The Japanese government plans a record-high $1.03 trillion budget for the next fiscal year. According to sources familiar with the matter, the government boosted the plan as its coronavirus response, rising welfare, and military spending.
The proposal was a 106.6 trillion-yen budget for the fiscal year beginning in April 2021. Authorities will endorse the cabinet on Monday, the sources unauthorized to talk to the media said.
The new budget comes a week after authorities decided on a third extra budget to respond to the virus surge. These budgets will be rolled out together as a 15-month budget directed at seamless spending to help the economy.
The budget plan stressed the challenge the country faced in containing COVID-19 infections. Moreover, keeping the economy on track for a moderate recovery from the deep COVID-19-induced slump suffered earlier this year.
Japan is struggling to proceed with fiscal reform. That is with the industrial world’s heaviest public debt at twice the size of its $5 trillion economy.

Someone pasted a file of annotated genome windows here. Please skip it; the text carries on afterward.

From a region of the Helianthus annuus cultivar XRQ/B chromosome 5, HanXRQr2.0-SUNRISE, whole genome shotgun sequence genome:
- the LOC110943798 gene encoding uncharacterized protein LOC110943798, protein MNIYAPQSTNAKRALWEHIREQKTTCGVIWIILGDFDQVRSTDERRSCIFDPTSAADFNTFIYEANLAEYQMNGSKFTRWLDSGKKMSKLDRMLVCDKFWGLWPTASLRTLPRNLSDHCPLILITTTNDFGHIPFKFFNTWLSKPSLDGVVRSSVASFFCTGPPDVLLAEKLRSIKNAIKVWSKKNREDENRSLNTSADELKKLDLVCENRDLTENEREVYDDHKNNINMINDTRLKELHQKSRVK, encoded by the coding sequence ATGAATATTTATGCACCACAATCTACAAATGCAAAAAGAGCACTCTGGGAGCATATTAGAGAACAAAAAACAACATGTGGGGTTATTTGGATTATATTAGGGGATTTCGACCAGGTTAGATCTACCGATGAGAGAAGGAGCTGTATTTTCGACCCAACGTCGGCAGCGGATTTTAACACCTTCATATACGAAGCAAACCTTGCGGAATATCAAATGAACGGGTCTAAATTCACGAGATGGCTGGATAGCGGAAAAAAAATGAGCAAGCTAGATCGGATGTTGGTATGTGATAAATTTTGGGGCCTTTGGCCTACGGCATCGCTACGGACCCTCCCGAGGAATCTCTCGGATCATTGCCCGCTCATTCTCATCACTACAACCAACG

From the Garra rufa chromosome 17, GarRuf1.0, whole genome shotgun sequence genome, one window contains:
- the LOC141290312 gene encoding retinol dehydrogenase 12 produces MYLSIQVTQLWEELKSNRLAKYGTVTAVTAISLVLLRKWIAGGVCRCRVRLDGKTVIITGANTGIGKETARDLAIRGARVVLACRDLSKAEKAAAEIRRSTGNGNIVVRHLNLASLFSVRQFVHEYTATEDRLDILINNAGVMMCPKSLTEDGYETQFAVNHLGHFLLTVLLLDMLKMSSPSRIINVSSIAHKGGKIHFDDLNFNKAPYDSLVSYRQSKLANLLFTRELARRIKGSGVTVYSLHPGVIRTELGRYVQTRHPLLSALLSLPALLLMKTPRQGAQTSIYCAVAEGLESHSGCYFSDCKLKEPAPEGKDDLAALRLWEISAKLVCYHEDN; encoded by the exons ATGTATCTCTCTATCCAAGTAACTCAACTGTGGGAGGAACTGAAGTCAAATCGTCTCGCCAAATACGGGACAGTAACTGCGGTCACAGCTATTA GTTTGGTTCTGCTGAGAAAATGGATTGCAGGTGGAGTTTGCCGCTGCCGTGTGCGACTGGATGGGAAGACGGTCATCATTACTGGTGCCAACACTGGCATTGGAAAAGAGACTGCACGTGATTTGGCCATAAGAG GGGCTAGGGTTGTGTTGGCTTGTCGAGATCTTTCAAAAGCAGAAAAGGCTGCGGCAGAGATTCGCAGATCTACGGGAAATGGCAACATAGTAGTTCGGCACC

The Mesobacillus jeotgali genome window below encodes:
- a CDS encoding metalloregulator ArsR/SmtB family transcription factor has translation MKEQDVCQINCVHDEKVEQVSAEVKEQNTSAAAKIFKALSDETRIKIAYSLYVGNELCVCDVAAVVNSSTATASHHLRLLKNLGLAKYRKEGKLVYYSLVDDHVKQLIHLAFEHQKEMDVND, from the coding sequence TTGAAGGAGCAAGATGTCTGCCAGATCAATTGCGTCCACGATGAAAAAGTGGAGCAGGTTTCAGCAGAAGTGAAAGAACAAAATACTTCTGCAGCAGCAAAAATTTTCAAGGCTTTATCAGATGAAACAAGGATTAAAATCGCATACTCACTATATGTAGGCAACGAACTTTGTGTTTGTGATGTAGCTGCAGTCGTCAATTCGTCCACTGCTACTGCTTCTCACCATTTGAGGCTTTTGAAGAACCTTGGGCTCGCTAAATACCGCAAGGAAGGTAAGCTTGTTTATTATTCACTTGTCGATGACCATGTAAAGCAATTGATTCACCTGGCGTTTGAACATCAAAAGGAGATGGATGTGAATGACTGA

This fiscal year, the government compiled three extra stimulus budgets to boost overall government spending to 176 trillion yen. That is 1.7 times the initial budget. The stimulus budgets will push the debt to a record 112 trillion yen.
The next fiscal year’s tax revenue reflects slumping corporate profits amid the virus crisis. Revenue is approximately around 57.5 trillion yen, against 63.5 trillion yen initially expected this fiscal year.
Significantly, Japan might issue around 43.6 trillion yen in new bonds. In contrast, they planned 32.6 trillion yen initially for this fiscal year. This will fill the budget gap, the sources said.
The figure was a little shy of a record 44.3 trillion yen issued on an initial basis in fiscal 2010. That was amid the global financial crisis but up from the previous year’s initial level for the first time in 11 years.
They also said, highlighting the growing debt woes, debt-servicing costs would reach a record high of 23.8 trillion yen.
($1 = 103.0700 yen)
In other economic news, the dollar falls again, sending everything from Bitcoin to copper futures higher. This comes as stimulus talks approach a deal.
The European Union and the U.K. make progress toward a free trade agreement. Moreover, the U.S. raised the antitrust war against Big Tech and jobless claims. This heads a big day of data after Wednesday’s disappointment with retail sales.